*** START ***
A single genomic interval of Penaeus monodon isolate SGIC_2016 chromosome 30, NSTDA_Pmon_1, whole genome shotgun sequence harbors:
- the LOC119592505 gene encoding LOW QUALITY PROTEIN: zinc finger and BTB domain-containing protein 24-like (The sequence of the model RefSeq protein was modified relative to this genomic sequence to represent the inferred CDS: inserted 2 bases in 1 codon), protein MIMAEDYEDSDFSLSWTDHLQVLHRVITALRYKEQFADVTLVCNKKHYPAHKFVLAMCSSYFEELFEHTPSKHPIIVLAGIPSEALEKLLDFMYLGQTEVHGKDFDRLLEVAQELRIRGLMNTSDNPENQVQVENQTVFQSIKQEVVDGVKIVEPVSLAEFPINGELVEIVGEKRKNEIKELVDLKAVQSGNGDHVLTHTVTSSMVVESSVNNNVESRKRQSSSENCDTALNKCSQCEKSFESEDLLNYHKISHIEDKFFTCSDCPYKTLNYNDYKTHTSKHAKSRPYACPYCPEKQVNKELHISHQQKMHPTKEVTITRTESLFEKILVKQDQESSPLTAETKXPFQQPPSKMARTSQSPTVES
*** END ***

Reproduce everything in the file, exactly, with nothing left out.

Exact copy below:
A single genomic interval of Penaeus monodon isolate SGIC_2016 chromosome 30, NSTDA_Pmon_1, whole genome shotgun sequence harbors:
- the LOC119592505 gene encoding LOW QUALITY PROTEIN: zinc finger and BTB domain-containing protein 24-like (The sequence of the model RefSeq protein was modified relative to this genomic sequence to represent the inferred CDS: inserted 2 bases in 1 codon), protein MIMAEDYEDSDFSLSWTDHLQVLHRVITALRYKEQFADVTLVCNKKHYPAHKFVLAMCSSYFEELFEHTPSKHPIIVLAGIPSEALEKLLDFMYLGQTEVHGKDFDRLLEVAQELRIRGLMNTSDNPENQVQVENQTVFQSIKQEVVDGVKIVEPVSLAEFPINGELVEIVGEKRKNEIKELVDLKAVQSGNGDHVLTHTVTSSMVVESSVNNNVESRKRQSSSENCDTALNKCSQCEKSFESEDLLNYHKISHIEDKFFTCSDCPYKTLNYNDYKTHTSKHAKSRPYACPYCPEKQVNKELHISHQQKMHPTKEVTITRTESLFEKILVKQDQESSPLTAETKXPFQQPPSKMARTSQSPTVES